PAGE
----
Preparing to See the “Ivory Palaces”


Saying goodbye to two of the hospice nursing team members as she “graduated” in March.

I sit in a hospice family room this afternoon, hearing the raspy breathing of my mother in the other room. We’ve already been through this once when back in January she was placed in hospice for palliative care because of uncontrollable seizure activity. After a two month stay, she improved enough to “graduate” to assisted living.

In one way this was a step-down from her earlier independent living, but it was two steps-up from hospice. She adjusted well, but the seizure activity began again, resulting in a nursing home placement for 10 days. She showed some improvement with rehab but with another round of seizure episodes, she was ready to return to hospice for tender loving care, almost exactly three months from her previous discharge.


“Bunny” holding #31 of 32 great-grandkids

We were grateful for those three months. It allowed us to celebrate her 95th birthday (see Celebrating the Gift of Our Matriarch); she made new friends and caught up with a few old ones, who had moved from her retirement apartment to assisted living; and, she got to meet her newest great-grandchildren, my daughter’s twins. Additionally, she continued to serve the Lord through her witness of faith in church and community. I am on a rotation of ministers who go to the nursing homes, and though I usually accompany myself on the guitar when we sing hymns, she played the organ for me at assisted living while she was a resident. It was nice to have her play for me one last time.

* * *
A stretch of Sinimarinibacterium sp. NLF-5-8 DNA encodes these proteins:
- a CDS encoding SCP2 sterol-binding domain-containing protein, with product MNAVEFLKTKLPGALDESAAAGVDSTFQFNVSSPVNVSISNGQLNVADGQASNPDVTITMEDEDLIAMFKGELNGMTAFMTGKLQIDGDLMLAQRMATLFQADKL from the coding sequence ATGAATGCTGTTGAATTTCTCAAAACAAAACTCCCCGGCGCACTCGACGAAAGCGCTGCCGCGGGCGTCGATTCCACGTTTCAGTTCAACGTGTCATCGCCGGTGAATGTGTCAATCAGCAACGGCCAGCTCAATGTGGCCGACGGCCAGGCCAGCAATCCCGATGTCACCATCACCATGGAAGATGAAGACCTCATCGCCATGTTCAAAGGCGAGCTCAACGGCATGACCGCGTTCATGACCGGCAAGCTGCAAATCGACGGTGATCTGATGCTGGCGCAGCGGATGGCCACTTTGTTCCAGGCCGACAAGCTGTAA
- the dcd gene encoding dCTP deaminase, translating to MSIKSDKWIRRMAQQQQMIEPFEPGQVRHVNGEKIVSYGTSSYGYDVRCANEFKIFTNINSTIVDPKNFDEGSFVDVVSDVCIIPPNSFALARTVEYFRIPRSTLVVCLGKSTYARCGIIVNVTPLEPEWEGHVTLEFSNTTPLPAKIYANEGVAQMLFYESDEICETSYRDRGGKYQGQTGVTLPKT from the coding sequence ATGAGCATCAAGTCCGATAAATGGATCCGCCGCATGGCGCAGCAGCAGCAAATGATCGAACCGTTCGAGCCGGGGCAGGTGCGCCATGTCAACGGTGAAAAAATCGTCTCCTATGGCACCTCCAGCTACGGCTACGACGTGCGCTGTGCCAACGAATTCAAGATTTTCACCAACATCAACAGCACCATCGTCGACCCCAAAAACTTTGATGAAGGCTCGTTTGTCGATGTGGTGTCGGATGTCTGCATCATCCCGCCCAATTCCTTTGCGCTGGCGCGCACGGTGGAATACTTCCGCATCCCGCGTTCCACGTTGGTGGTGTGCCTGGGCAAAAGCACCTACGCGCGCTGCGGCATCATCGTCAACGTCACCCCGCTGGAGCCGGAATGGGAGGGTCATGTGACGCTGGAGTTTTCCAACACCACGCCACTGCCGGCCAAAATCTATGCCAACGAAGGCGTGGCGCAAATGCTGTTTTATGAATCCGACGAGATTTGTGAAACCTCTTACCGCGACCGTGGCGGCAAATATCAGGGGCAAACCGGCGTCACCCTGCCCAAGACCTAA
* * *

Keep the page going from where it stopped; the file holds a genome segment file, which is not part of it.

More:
The “Proposal” recreated!

Mom was a music teacher. A graduate of Grinnell College in Iowa, her first teaching assignment was in Seymour Iowa, where she taught music. It was there she met my dad, who taught business classes in the high school. He joined the Navy in 1943, and they were soon married. She never taught school after that, having begun to raise a family of five, four daughters and a son. However, her music training was not wasted as she sang in church choirs and ensembles and played piano and organ in a several churches.


Mom and “Chucky Baby” (not to be confused with Chucky’s baby)

Additionally, she supplemented the family income by giving private piano and voice lessons in our home for a number of years. Almost every day, I came home from elementary school to hear the sound of inexperienced pianists playing their scales and struggling through simple songs.

Her playing and singing, however, were exceptional. I remember lying under the baby grand piano while she played, watching the action of the pedal as it moved the dampers up and down and letting the melodies cascade down from the sound board onto my ears. There were other times when I listened from my room to her rehearsals with my sisters, who formed a gospel quartet and occasionally sang at the local V.A. hospital chapel services on Sunday mornings. She even accompanied me as a child, though never for public consumption as I recall. My earliest recollection was at age 5, singing the chorus of the ragtime love song, “O, You Beautiful Doll”:

Oh! you beautiful doll, You great big beautiful doll!
Let me put my arms about you,
I could never live without you;
Oh! you beautiful doll, You great big beautiful doll!
If you ever leave me how my heart will ache,
I want to hug you but I fear you’d break
Oh, oh, oh, oh, Oh, you beautiful doll!

I’m sure I would have been a YouTube sensation if it had been around in 1961.


“Bunny” giving a great-granddaughter a piano lesson.